• This technique is highly dependent on the polarization concept, while taking measurement it consumes an amount of oxygen from solution equal to the diffusion in the sensor. So, the amount of oxygen nearby the probe is reduced. Hence to get an accurate measurement, the sensor must be stirred in the solution which is again a big task to perform.

  • Polarographic DO sensors- Polarographic working principle is like the galvanic DO sensors as they both need cathode and anode electrodes and perform on the concept of polarization. The electron flow from the anode to the cathode represents the measuring signal which is proportional to the partial pressure of oxygen in the measured culture of media. The only difference between them is that the galvanic sensor requires a constant voltage for action and the polarographic sensor is self-polarizing due to the material properties of an anode (zinc or lead) and cathode (silver). Galvanic DO sensors can be used immediately after calibration, polarographic sensors need a warmup time of about 5-10 min. the applied voltage should be at least +401mv (magnitude of standard redox potential) at the cathode with reversed polarity. This negative voltage must be constant and stabilized against a reference electrode.

Calibration of the probe- DO sensor probes are usually calibrated through transmitters CM44x using zero solution (reference solution). Zero solution is made by adding 20gms of sodium sulfite in 1L of water and mixed properly. A single batch of this zero-water solution is good for repetition for 4-5 days. At first, the solution is stirred for 1 min continuously, the sensor is emerged in it for about 15 min and through the analyzer, the reference calibration is selected to acquire minimum data at parts per million and is saved for further use.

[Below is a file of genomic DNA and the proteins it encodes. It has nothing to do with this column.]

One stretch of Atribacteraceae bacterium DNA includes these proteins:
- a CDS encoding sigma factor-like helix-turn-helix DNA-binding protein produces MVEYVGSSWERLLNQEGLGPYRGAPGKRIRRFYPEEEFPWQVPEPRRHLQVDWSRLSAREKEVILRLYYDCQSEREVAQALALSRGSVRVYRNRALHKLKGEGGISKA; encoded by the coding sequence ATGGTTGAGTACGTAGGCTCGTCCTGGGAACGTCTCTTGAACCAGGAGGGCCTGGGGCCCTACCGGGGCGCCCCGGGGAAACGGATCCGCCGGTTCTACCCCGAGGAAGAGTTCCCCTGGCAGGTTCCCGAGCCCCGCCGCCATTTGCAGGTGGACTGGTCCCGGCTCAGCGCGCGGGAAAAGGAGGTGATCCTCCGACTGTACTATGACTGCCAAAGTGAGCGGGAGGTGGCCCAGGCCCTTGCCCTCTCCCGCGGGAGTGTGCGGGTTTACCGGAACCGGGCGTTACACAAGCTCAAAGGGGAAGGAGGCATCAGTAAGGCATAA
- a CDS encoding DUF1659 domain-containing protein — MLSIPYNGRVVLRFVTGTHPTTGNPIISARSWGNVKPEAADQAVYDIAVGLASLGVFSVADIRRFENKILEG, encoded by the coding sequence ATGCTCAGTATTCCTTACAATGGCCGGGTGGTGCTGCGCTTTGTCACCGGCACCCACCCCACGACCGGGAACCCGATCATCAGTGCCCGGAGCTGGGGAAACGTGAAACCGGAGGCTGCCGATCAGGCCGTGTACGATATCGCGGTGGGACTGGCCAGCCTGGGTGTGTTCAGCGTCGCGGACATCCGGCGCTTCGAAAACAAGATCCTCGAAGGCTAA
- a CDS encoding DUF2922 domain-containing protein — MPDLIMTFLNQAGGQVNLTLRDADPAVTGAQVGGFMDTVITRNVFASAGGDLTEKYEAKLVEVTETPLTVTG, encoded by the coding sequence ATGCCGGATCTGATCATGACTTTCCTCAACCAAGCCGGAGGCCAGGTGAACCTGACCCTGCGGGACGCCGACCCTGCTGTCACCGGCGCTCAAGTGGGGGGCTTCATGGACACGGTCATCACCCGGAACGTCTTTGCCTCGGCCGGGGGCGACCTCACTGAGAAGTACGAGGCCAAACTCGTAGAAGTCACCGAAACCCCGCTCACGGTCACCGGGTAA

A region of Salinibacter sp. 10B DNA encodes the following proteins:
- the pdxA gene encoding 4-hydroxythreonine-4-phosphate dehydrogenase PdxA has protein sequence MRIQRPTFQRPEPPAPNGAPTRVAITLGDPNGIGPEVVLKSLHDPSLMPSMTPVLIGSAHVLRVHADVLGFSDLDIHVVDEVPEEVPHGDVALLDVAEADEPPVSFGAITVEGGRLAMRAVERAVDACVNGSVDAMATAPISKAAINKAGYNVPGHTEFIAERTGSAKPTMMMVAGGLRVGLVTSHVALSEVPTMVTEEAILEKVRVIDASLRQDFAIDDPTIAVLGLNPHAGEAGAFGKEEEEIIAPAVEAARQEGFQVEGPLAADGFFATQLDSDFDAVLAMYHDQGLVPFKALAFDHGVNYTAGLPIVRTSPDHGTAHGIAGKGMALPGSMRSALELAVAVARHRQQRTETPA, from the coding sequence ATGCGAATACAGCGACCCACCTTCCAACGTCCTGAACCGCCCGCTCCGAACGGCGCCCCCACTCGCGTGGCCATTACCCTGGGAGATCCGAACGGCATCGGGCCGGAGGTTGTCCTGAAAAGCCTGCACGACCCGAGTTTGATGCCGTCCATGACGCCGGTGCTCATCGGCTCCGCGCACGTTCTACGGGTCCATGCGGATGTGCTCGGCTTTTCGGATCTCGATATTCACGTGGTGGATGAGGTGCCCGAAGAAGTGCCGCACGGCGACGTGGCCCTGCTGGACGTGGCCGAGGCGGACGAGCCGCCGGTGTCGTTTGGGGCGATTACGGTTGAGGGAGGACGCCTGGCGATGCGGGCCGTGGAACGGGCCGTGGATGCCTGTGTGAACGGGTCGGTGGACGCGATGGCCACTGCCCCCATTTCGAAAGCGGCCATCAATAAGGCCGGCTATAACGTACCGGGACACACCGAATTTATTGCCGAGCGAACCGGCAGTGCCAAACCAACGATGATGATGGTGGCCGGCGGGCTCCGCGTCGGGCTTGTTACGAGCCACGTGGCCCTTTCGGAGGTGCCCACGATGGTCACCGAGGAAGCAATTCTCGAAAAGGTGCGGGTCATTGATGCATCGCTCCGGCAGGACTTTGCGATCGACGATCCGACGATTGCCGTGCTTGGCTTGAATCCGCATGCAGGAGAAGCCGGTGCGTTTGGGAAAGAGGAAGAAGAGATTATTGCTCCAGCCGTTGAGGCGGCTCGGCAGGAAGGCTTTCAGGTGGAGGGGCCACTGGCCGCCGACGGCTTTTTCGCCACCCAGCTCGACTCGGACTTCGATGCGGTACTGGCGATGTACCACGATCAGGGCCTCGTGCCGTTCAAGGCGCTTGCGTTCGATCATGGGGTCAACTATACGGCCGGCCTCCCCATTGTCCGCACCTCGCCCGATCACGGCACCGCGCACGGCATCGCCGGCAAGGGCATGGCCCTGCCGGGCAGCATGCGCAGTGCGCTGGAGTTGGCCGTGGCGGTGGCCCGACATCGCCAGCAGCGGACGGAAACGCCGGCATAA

Probe maintenance- Old probes when start giving unusually low reading needs reconditioning at that particular time. For this, probes are taken out of the vessel and are first cleaned and then connected to a multimeter, check the voltage for 30sec max and if it is coming below 25mv then it’s confirmed that the probe needs maintenance. For reconditioning, a maintenance kit is required in which there is a syringe, a blunt tip needle, electrolyte solution, and a replacement membrane. From the old probe, the membrane cap is unscrewed, and the electrolyte is removed from the probe. Through syringe and blunt tip needle, the fresh electrolyte is injected into the probe and a new membrane cap is attached.